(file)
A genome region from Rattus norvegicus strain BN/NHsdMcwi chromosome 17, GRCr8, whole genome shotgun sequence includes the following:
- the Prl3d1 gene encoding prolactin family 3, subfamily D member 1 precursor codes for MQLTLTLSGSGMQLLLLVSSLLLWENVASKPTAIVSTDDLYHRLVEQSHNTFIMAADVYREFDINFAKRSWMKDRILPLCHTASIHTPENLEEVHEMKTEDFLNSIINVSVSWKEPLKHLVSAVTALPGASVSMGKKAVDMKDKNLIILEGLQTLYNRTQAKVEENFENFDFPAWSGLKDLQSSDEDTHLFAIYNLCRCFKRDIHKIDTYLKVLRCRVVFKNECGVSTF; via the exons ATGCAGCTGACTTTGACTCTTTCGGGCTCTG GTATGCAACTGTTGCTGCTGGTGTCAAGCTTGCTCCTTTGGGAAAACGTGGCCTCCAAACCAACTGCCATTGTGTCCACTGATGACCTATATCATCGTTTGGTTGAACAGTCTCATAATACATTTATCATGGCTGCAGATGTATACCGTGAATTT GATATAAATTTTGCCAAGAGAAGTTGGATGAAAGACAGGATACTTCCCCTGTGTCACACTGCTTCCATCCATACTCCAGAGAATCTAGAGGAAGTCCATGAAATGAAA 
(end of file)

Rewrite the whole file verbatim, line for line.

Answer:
A genome region from Rattus norvegicus strain BN/NHsdMcwi chromosome 17, GRCr8, whole genome shotgun sequence includes the following:
- the Prl3d1 gene encoding prolactin family 3, subfamily D member 1 precursor codes for MQLTLTLSGSGMQLLLLVSSLLLWENVASKPTAIVSTDDLYHRLVEQSHNTFIMAADVYREFDINFAKRSWMKDRILPLCHTASIHTPENLEEVHEMKTEDFLNSIINVSVSWKEPLKHLVSAVTALPGASVSMGKKAVDMKDKNLIILEGLQTLYNRTQAKVEENFENFDFPAWSGLKDLQSSDEDTHLFAIYNLCRCFKRDIHKIDTYLKVLRCRVVFKNECGVSTF; via the exons ATGCAGCTGACTTTGACTCTTTCGGGCTCTG GTATGCAACTGTTGCTGCTGGTGTCAAGCTTGCTCCTTTGGGAAAACGTGGCCTCCAAACCAACTGCCATTGTGTCCACTGATGACCTATATCATCGTTTGGTTGAACAGTCTCATAATACATTTATCATGGCTGCAGATGTATACCGTGAATTT GATATAAATTTTGCCAAGAGAAGTTGGATGAAAGACAGGATACTTCCCCTGTGTCACACTGCTTCCATCCATACTCCAGAGAATCTAGAGGAAGTCCATGAAATGAAA 